I'm reading the high esteemed text Computer Organization where this picture is found that is supposed to represent a 32-bit ALU: enter image description here

Is this technology really how it's done, just a lot of 1-bit ALUs, so a 64 bit ALu would just be 64 1-bit ALUs in parallell? Some how I have doubt that this is how a CPU is built in practice, can you confirm or tell me more?

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    \$\begingroup\$ this is called a ripple-adder right? \$\endgroup\$
    – eggie5
    Oct 3, 2012 at 15:40
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    \$\begingroup\$ @eggie5 An Adder just adds its inputs together. An Arithmetic Logic Unit (ALU) can perform various arithmetic (add, subtract, multiply, etc.) and logic (AND, OR, XOR, etc.) operations on its inputs. Which is what the extra blue "Operation" signal is for. An adder wouldn't have this since it is single operation. But the diagram does show a ripple-carry topology. \$\endgroup\$ Oct 4, 2012 at 12:06

2 Answers 2


That's essentially it. The technique is called bit-slicing:

Bit slicing is a technique for constructing a processor from modules of smaller bit width. Each of these components processes one bit field or "slice" of an operand. The grouped processing components would then have the capability to process the chosen full word-length of a particular software design.

Bit slice processors usually consist of an arithmetic logic unit (ALU) of 1, 2, 4 or 8 bits and control lines (including carry or overflow signals that are internal to the processor in non-bitsliced designs).

For example, two 4-bit ALUs could be arranged side by side, with control lines between them, to form an 8-bit CPU, with four slices a 16-bit CPU can be built, and it takes 8 four bit slices for a 32-bit word CPU (so the designer can add as many slices as required to manipulate increasingly longer word lengths).

In this paper they use three TI SN74S181 4-bit ALU blocks to create an 8-bit ALU:

The 8-bit ALU was formed by combining three 4-bit ALU’s with 5 multiplexers as shown in Figure 2. The design of the 8-bit ALU is based on the use of a carry select line. The four lowest bits of the input are fed into one of the 4 bit ALU’s. The carry out line from this ALU is used to select the outputs from one of the two remaining ALUs. If carry out is asserted then the ALU with carry in tied true is selected. If carry out is not asserted then the ALU with carry in tied false is selected. The outputs of the selectable ALUs are multiplexed together forming the upper and lower 4 bits, and carry out for the 8 Bit ALU.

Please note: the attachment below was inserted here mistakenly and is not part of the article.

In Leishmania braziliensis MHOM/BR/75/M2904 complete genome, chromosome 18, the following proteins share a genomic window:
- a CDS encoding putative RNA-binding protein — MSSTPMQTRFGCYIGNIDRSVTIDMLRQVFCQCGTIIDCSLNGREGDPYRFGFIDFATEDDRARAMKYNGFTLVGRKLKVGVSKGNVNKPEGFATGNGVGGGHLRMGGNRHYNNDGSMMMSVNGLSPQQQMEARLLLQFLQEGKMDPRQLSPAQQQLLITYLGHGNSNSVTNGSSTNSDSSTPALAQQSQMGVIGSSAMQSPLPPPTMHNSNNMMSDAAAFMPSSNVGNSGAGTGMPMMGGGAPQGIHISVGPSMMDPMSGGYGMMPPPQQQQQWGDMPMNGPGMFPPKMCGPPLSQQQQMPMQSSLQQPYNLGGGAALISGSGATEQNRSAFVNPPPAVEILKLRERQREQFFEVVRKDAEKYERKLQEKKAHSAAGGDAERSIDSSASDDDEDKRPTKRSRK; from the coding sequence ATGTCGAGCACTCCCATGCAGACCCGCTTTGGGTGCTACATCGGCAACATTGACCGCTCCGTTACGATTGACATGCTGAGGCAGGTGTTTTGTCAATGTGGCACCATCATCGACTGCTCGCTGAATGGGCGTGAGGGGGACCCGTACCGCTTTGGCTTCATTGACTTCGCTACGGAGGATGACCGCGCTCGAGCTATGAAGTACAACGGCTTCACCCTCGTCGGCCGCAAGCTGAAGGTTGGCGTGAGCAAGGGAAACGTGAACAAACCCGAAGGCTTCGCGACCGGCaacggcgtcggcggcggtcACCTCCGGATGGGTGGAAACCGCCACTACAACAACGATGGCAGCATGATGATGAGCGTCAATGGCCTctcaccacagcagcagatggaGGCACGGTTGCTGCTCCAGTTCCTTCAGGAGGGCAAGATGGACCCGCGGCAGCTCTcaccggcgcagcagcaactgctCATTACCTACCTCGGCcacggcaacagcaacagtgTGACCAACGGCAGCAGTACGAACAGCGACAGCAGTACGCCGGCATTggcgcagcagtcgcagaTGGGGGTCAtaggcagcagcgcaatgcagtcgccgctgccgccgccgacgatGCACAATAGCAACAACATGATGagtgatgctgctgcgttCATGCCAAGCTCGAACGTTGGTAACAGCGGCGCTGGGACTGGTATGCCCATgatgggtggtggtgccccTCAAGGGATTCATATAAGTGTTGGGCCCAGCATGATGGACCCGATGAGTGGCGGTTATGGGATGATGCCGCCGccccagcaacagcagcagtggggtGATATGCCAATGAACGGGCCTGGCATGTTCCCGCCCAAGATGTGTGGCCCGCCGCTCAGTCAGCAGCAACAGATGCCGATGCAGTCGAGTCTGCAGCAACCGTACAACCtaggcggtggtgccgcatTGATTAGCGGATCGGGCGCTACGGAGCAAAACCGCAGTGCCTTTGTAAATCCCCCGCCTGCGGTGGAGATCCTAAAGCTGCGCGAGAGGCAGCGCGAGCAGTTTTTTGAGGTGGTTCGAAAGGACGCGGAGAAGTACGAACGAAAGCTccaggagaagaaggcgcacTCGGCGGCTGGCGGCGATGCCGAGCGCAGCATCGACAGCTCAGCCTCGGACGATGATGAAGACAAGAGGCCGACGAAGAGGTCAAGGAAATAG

In most cases though, this takes the form of combining 4-bit ALU blocks and look ahead carry generators such as the SN74S182. From the Wikipedia page on the 74181:

The 74181 performs these operations on two four-bit operands generating a four-bit result with carry in 22 nanoseconds. The 74S181 performs the same operations in 11 nanoseconds, while the 74F181 performs the operations in 7 nanoseconds (typical).

Multiple 'slices' can be combined for arbitrarily large word sizes. For example, sixteen 74S181s and five 74S182 look ahead carry generators can be combined to perform the same operations on 64-bit operands in 28 nanoseconds.

The reason for the addition of the look ahead generators is to negate the time delay caused by ripple carry introduced using the architecture shown in your diagram.

This paper on The Design of Computers Using Bit-Slice Technology goes through the design of a computer using the AMD AM2902 ALU (which AMD calls a "Microprocessor Slice") and the AMD AM2902 carry look ahead generator. In Section 5.6 it does a pretty good job of explaining the effects of ripple carry and how to negate them. However, its a protected PDF and the spelling and grammar is less than ideal so I'll paraphrase: